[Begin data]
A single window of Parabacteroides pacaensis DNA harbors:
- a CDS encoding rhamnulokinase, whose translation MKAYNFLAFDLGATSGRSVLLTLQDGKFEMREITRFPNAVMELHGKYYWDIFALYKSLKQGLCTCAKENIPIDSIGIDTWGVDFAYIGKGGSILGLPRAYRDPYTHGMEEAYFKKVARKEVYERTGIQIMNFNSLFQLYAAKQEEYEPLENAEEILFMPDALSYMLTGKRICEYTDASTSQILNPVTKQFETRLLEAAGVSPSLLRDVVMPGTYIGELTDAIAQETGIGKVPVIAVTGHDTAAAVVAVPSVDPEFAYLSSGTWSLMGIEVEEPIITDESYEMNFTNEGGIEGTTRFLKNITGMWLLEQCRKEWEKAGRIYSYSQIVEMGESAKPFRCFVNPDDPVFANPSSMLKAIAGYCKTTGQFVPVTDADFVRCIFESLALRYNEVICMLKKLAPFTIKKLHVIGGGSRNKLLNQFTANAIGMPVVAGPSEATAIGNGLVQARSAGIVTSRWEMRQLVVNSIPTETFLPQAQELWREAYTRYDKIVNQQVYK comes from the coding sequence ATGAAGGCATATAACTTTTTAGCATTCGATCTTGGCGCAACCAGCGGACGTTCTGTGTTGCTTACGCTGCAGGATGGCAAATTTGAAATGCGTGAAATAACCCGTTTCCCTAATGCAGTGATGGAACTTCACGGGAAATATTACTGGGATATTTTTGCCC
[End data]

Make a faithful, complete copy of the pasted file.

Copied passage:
A single window of Parabacteroides pacaensis DNA harbors:
- a CDS encoding rhamnulokinase, whose translation MKAYNFLAFDLGATSGRSVLLTLQDGKFEMREITRFPNAVMELHGKYYWDIFALYKSLKQGLCTCAKENIPIDSIGIDTWGVDFAYIGKGGSILGLPRAYRDPYTHGMEEAYFKKVARKEVYERTGIQIMNFNSLFQLYAAKQEEYEPLENAEEILFMPDALSYMLTGKRICEYTDASTSQILNPVTKQFETRLLEAAGVSPSLLRDVVMPGTYIGELTDAIAQETGIGKVPVIAVTGHDTAAAVVAVPSVDPEFAYLSSGTWSLMGIEVEEPIITDESYEMNFTNEGGIEGTTRFLKNITGMWLLEQCRKEWEKAGRIYSYSQIVEMGESAKPFRCFVNPDDPVFANPSSMLKAIAGYCKTTGQFVPVTDADFVRCIFESLALRYNEVICMLKKLAPFTIKKLHVIGGGSRNKLLNQFTANAIGMPVVAGPSEATAIGNGLVQARSAGIVTSRWEMRQLVVNSIPTETFLPQAQELWREAYTRYDKIVNQQVYK comes from the coding sequence ATGAAGGCATATAACTTTTTAGCATTCGATCTTGGCGCAACCAGCGGACGTTCTGTGTTGCTTACGCTGCAGGATGGCAAATTTGAAATGCGTGAAATAACCCGTTTCCCTAATGCAGTGATGGAACTTCACGGGAAATATTACTGGGATATTTTTGCCC